Hello Sunshine also has a book club. What do books mean to you?
As a kid, I was always escaping through books. It’s a creative outlet for me, and writing is a creative outlet for me. I think of my books as my friends. I had this accumulated base of knowledge about how to turn a book into a screenplay and then get it made into a movie that I didn’t really acknowledge in myself until my husband actually said to me, "Why aren’t you doing that? That’s a skill set. You have all the skills, why don’t you just do it?" It took the people around me to say everything you do, everything it takes to succeed is inside of you already. I read a lot of books, I just started optioning them, finding screenwriters. I knew all of them basically, and I knew every studio. I just started putting the packages together and going forward. My first projects were "Wild" and "Gone Girl" and "Big Little Lies." I went from thinking I couldn’t accomplish something to going, "Oh, I’m actually pretty good at this."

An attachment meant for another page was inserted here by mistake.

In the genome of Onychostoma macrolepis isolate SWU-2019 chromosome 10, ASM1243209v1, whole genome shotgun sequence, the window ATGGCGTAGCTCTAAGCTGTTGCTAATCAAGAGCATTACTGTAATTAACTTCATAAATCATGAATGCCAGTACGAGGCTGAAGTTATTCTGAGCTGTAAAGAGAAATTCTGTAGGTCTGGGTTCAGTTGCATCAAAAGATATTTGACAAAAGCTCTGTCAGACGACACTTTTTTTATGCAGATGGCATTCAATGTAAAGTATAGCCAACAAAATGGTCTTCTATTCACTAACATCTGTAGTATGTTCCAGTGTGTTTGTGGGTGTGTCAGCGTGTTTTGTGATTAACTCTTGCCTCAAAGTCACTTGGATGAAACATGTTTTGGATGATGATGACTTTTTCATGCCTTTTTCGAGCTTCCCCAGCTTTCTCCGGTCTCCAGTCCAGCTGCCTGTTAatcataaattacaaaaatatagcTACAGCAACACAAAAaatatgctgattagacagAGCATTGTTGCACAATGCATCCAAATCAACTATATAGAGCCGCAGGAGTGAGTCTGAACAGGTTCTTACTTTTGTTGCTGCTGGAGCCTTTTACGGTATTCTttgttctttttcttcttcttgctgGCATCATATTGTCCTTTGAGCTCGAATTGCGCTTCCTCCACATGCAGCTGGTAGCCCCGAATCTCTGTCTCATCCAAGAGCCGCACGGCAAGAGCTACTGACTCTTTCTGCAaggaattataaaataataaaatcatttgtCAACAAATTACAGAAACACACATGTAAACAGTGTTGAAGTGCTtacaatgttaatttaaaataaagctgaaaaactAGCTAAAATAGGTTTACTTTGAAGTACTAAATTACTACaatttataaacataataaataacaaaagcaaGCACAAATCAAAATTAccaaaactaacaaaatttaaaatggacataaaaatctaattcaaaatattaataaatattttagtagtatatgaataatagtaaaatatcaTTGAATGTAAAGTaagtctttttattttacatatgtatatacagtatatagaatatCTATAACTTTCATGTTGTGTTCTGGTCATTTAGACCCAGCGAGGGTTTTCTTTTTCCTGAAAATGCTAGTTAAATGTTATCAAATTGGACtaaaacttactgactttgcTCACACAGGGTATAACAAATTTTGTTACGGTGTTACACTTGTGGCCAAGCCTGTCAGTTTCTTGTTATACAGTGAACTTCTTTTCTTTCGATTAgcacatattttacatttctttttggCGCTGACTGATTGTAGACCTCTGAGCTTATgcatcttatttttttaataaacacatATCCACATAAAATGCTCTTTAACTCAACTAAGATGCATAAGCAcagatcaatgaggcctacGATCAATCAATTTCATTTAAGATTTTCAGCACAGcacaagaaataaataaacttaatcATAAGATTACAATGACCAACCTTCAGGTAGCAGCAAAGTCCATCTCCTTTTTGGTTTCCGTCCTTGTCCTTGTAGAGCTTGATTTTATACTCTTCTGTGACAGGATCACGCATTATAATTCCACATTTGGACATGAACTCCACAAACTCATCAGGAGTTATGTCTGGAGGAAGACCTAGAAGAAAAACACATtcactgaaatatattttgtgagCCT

You're also a mom of three. What advice do you give to working moms struggling to find balance?
I really rely on my communities around me. I rely on my friends, I rely on my mother, I rely on the women I work with. We have revolving leadership. No one’s ego is first. We accept help when we need it, we let each other fail, we acknowledge our successes as much as our failures. Creating a community where people feel safe to create and safe to be successful and safe to fail has really been helpful in my life and in my career. It’s hard for a lot of women to accept help. I’ve learned as I’ve gotten older how to say, "You’re right, I need help, can you please pick up the kids after school because I have an important meeting?" I really rely on the moms around me and the businesswomen around me to help me grow.
Have you spent much time in Austin?
My mom actually went to the University of Texas for her Ph.D. I was here as a kid for three or four summers. We lived here, me and my brother and my mom. My mom went to school all day, and my brother and I went to camp and basically rode our bikes around Austin. I love this city. It’s such a great place, and a great place for kids, too, to explore and feel safe.